A health provider’s voice speaks volumes in the world of healthcare as it is a shared story, from both the patient and provider. Dr. Cheryl Davis of Tuskegee University shared her perspective on vaccine hesitancy, equity, and medical discrimination within rural populations and their impact on minority communities. Gaining community trust is a daily struggle for providers and having limited resources only adds to the struggle.
Dr. Davis attributes much of the vaccine hesitancy to an influx of misinformation. The chaotic entrance of COVID-19 resulted in no one truly knowing what it was or what next steps to take. Falsehoods from personal opinions, conspiracy theorists, and social media tainted the reputation of the vaccine’s projected effectiveness. Information was immediate, erratic, and offered nothing concrete. This misappropriated information led to skepticism and fear; especially in our rural populations that were already struggling. “The focus left the pandemic and turned into something else.”
Vaccine equity is recognized among our poor, underserved communities and rural populations. They have not received the adequate or available doses that we see in urban areas. According to Dr. Davis, when the initial rollouts began, only easy access urban communities were accommodated. At that point, the current healthcare disparity of limited resources was highlighted.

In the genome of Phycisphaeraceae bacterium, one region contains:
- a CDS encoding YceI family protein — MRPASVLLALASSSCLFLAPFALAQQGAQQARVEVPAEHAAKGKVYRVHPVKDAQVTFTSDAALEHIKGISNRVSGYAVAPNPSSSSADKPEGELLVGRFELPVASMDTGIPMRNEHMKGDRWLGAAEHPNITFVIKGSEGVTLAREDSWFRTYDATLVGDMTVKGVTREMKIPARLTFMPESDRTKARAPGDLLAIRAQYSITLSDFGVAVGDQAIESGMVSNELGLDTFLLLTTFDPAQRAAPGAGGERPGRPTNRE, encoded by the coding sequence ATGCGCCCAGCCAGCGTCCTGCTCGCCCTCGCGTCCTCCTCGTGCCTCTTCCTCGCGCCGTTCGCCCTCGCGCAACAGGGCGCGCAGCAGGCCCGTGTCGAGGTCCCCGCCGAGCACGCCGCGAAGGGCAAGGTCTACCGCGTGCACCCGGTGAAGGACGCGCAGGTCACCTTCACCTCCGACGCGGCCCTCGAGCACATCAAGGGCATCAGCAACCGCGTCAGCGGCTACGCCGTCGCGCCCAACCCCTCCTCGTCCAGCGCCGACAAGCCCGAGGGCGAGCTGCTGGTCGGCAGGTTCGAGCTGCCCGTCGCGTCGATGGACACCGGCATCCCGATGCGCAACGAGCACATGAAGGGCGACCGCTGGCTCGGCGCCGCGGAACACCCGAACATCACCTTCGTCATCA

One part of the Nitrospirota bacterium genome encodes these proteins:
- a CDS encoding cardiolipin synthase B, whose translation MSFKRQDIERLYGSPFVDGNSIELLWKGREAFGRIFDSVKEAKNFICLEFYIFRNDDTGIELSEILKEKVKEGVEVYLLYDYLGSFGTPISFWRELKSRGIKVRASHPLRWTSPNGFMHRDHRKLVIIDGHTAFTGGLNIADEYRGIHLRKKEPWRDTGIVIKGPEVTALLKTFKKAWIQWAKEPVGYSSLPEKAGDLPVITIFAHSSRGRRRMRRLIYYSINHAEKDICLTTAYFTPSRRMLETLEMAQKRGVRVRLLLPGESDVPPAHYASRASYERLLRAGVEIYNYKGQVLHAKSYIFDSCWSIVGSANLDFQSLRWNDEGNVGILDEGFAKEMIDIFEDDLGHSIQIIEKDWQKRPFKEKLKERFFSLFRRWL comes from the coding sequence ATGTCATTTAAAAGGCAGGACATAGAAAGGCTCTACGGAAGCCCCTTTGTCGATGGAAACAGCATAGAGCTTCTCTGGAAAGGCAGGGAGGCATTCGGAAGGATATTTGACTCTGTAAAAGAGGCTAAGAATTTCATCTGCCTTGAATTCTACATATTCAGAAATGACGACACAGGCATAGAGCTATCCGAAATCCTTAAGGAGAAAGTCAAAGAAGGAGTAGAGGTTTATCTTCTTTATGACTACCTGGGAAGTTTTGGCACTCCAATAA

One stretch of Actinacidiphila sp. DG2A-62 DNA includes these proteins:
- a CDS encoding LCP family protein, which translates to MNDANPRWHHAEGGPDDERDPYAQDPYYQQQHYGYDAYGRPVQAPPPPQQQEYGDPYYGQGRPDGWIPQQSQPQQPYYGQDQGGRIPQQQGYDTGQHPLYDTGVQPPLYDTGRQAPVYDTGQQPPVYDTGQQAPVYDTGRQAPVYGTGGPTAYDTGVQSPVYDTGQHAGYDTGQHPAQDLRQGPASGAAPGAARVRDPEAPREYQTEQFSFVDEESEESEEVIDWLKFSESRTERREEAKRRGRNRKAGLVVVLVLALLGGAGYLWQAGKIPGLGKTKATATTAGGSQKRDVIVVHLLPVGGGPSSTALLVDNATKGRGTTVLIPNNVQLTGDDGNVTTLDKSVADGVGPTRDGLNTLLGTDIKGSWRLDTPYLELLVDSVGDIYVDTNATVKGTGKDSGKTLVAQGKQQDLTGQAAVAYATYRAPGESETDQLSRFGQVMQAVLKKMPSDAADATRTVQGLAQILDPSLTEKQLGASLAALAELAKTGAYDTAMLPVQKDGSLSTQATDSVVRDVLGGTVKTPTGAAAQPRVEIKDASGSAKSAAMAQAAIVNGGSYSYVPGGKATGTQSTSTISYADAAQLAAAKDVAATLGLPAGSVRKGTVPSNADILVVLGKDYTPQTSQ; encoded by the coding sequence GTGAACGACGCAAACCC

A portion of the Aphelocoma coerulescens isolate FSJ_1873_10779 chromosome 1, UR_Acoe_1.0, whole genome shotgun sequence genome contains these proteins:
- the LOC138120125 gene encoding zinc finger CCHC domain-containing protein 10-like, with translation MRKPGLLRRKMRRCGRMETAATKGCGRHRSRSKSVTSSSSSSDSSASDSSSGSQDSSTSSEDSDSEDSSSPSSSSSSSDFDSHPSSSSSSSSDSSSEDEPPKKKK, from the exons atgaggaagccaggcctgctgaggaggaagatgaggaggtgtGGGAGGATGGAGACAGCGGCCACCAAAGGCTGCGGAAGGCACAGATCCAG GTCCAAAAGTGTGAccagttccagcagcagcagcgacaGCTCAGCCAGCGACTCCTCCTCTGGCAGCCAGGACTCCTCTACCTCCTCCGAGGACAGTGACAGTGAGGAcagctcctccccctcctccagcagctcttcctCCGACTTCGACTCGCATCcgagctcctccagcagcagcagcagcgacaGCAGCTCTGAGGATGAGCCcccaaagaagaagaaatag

Lack of facilities, providers, education, insurance and transportation posed major challenges for these areas. Dr. Davis feels “a special message is needed for our communities.” Members of rural populations are just as deserving as others; however, they must know that those, who are reaching out to them, can relate to their situation.
Pfizer has made the vaccine available to youth, who represent our future. Dr. Davis supports pediatric vaccinations as children represent that population that needs protecting. They are continuously interacting with others their age as well as their family members. This lifestyle is crucial to their growth and maturity. They have a need to interact with their peers, educators and elders. They want to go back to school, play sports, and socialize again.
Dr. Davis strongly advises people to use reliable resources such as the Centers for Disease Control (CDC), National Health Institute (NHI), Food and Drug Administration (FDA), and World Health Organization (WHO). These entities offer valid data, backed by research and results, that help dispel many of the myths that are deterring people from protecting themselves and their loved ones.
Dr. Davis supports vaccinations as the medical and science communities are familiar with respiratory related viruses. COVID-19 is not a surprise to researchers; however, it has left very few people without impact. The pandemic has touched the lives of everyone. Moving forward, Dr. Davis encourages people, “This is not a time that we should fear but rather an opportunity to learn more from reliable sources and make a reliable decision not based on friends or social media. Get Vaccinated! The consequences of the infection are more serious than the temporary effects of the vaccine.”